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OU biologist receives $1.2 million NSF grant in support of ecological research

University of Oklahoma


IMAGE: OU Biology Professor Michael E. Kaspari will lead the new OU Geographical Ecology group to study MacroSystems ecology -- exploring how Earth's temperature, precipitation and biogeochemistry govern the abundance, diversity... view more 

Credit: University of Oklahoma

A University of Oklahoma biology professor, Michael E. Kaspari, has been awarded a $1.2 million National Science Foundation grant to study MacroSystems ecology--exploring how Earth's temperature, precipitation and biogeochemistry govern the abundance, diversity and activity of ecological communities. Kaspari will test these models by generating the first standardized field data from entire communities of ground dwelling arthropods--an invertebrate animal having an exoskeleton, a segmented body and paired jointed appendages.

"Community data at continental extents are sparse and restricted to a few taxa. They vastly underrepresent the terrestrial arthropods--perhaps the most diverse and abundant animal group--in part due to the immense effort required to count, size and identify taxa ranging from mites to ants to beetles to spiders," said Kaspari.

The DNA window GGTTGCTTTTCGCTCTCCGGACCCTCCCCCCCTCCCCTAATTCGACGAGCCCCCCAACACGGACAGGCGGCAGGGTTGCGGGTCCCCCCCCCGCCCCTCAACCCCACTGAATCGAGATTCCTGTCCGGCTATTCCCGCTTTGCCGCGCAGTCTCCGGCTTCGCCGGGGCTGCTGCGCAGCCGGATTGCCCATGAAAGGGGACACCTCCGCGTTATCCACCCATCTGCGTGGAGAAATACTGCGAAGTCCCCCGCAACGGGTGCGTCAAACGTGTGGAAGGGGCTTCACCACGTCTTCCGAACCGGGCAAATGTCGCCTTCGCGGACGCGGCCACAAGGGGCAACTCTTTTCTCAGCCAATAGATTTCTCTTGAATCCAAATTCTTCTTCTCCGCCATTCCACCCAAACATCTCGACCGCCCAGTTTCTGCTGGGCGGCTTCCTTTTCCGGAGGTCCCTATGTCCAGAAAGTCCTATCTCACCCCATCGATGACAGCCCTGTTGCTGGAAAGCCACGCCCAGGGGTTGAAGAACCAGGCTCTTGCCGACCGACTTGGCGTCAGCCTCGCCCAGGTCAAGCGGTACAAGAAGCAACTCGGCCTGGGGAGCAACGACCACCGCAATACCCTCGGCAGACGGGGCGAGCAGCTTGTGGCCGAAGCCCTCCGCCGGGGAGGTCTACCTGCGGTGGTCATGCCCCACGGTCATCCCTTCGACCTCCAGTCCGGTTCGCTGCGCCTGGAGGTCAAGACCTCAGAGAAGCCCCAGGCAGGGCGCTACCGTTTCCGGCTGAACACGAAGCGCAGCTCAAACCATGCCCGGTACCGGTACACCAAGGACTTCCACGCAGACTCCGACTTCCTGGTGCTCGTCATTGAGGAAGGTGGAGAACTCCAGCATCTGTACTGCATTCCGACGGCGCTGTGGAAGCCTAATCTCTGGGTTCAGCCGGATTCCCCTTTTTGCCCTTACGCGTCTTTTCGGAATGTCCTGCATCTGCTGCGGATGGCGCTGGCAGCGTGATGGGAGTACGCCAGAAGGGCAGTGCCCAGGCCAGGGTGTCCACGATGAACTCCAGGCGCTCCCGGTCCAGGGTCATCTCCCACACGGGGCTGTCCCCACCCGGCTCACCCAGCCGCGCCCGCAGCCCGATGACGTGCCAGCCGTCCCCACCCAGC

Kaspari will lead the project, "MSB-FRA: Testing abiotic drivers of activity, abundance and diversity of ground-dwelling arthropod communities at a continental scale," from August 15, 2017 to July 31, 2021, with colleagues from the new OU Geographical Ecology group: Katie Marshall, Matthew J. Miller and Michael D. Weiser, Department of Biology, OU College of Arts and Sciences; and Cameron Siler, Sam Noble Oklahoma Museum of Natural History. The NSF grant is one of 10 new awards in support of ecological research at regional to continental scales.

The few existing data suggest that as one travels from deserts to rainforests, terrestrial arthropod communities vary dramatically. By understanding the sources of this variation, Kaspari's group hopes to better understand how arthropods regulate ecosystem services like decomposition and seed dispersal. The new dataset will build a baseline for predicting and monitoring changes in communities, including the spread of invasive species, over the next 30 years.


For more information about this project, contact Michael E. Kaspari at

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